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You are here: Community Film ‘Miss Bala’ softens its story’s rough edges, but loses its impact

‘Miss Bala’ softens its story’s rough edges, but loses its impact

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Rating: «« out of ««««

Running Time: 104 minutes

It’s probably not the best of signs when a critic begins a review stating sometimes the best of intentions can go wrong. Miss Bala is an attempt at a gritty crime thriller and boasts an unusual role for its star, best known for her work on a comedy/drama TV series.

This tale is actually a remake of a well-regarded 2011 Mexican film about a beauty pageant contestant turned hardened criminal. But like most Hollywood redos, this effort softens out all the rough edges and adds a shiny gleam to proceedings. In the process, it appears to have lost whatever might have made it distinctive.

Gloria (Gina Rodriguez) is a sweet-natured, Los Angeles-based make-up artist who agrees to head south of the border and help childhood friend Suzu (Cristina Rodlo) compete in the Miss Baja beauty contest.

After going to a club in the hopes of impressing a judge, the two find themselves in the middle of a violent shootout. Suzu disappears and Gloria finds herself under the control of drug cartel boss Lino (Ismael Cruz Córdova). He forces her into acting as a mule, promising he will help her find her friend if she completes certain tasks for him.

Also pressured by DEA agents to help them take down Lino, Gloria struggles to find her pal and a way out of the organization.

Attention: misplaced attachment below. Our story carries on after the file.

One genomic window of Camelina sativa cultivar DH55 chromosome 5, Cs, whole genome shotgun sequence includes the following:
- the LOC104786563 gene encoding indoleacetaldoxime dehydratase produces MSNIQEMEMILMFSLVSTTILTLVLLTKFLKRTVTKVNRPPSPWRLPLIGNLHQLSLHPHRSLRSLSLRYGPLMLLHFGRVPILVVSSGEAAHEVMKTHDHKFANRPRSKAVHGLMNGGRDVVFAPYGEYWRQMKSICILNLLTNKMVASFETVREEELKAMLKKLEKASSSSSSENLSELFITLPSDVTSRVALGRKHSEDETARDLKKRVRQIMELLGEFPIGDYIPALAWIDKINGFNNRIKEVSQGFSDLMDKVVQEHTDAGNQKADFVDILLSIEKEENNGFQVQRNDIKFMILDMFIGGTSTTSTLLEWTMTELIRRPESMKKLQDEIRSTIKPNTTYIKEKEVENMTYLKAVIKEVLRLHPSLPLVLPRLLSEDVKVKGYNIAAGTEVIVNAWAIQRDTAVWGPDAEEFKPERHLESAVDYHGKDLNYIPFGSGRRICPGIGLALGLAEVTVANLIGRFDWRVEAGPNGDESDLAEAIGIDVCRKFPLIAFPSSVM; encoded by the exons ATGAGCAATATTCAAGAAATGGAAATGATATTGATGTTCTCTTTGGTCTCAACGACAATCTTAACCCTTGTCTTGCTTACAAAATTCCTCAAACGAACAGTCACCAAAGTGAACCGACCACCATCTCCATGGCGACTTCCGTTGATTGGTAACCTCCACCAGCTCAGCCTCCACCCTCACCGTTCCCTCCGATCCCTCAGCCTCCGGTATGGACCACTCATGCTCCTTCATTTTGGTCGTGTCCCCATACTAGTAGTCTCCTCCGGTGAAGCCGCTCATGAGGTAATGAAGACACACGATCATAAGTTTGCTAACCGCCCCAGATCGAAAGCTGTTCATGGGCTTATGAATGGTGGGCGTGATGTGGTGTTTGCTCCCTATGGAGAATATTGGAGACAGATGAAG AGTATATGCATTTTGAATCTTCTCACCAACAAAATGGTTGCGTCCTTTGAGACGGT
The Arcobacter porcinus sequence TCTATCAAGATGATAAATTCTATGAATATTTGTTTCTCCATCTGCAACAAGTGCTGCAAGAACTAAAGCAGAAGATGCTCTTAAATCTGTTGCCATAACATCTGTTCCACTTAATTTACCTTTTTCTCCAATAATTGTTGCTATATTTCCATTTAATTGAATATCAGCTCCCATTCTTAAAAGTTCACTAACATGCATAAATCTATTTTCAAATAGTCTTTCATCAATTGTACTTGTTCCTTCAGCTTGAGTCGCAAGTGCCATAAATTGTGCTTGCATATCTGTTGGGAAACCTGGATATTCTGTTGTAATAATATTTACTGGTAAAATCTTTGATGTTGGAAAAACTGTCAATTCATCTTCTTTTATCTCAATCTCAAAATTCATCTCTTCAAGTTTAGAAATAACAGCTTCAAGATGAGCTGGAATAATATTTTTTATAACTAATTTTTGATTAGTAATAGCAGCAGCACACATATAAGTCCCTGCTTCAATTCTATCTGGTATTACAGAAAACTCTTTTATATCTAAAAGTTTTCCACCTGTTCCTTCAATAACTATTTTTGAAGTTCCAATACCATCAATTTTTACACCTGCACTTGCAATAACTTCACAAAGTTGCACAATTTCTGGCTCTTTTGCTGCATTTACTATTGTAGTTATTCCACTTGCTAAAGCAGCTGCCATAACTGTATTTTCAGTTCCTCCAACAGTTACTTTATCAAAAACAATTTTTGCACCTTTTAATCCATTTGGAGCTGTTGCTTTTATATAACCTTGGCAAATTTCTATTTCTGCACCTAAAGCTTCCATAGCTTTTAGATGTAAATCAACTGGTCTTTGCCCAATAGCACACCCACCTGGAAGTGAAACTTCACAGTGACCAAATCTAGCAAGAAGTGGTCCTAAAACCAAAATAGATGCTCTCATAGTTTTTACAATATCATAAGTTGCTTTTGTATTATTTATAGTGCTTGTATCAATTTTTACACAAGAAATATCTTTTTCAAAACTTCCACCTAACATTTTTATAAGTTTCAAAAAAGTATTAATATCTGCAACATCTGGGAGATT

Rodriguez is a likable heroine and one could easily see her as the lead in more films, but the script provided doesn’t give her much to showcase.

Gloria is more or less terrorized by Lino and gang members for a great deal of the running time. She spends most scenes placating them and waiting for the villains to turn away so she can give a disturbed and disapproving expression.

The cliches and one-note supporting characters pile high very quickly... the villain even has a henchman who is suspicious that Gloria may be trying to undermine them. There’s nothing here viewers won’t have seen before, and as a result, it gets old very quickly.

Another error in adapting this tale may have been changing the lead character and making her an American. Once she arrives in Mexico, Gloria encounters nothing but corrupt policemen, criminal thugs and morally questionable DEA agents, along with gunfights and explosions.

After seeing Gloria work as a make-up artist in LA, the consuquences of this change are that it unintentionally ends up presenting Tijuana as a veritable hive filled with nothing but nefarious characters. One thinks the city’s tourism board will be less than impressed with this title.

Even the action leaves something to be desired. Confrontations are covered in a shakey, hand-held style and aren’t particularly dynamic or threatening.

Those hoping for Gloria to kick butt will also be disappointed and essentially left waiting until the climax.

Of course, it’s an extraordinarily difficult task to create a gritty crime thriller while maintaining a PG-13 rating. Truthfully, the makers would have been better off to either get uglier and embrace an R rating, or go for an exaggerated tone and turn its star from a timid woman into an unstoppable force of nature.

There’s a lot of talent and effort visible here (along with a likable lead), but it just doesn’t come together.

In recent years, we’ve seen movies like Sicario tackle similar themes and really deliver chills as well as thought-provoking analysis of the situation. In comparison, Miss Bala plays like a B-movie, and one that still ends up shying away from even delivering pulpy thrills. This flick just doesn’t make an impact.

Visit: www.CinemaStance.com

By Glenn Kay
For the Sun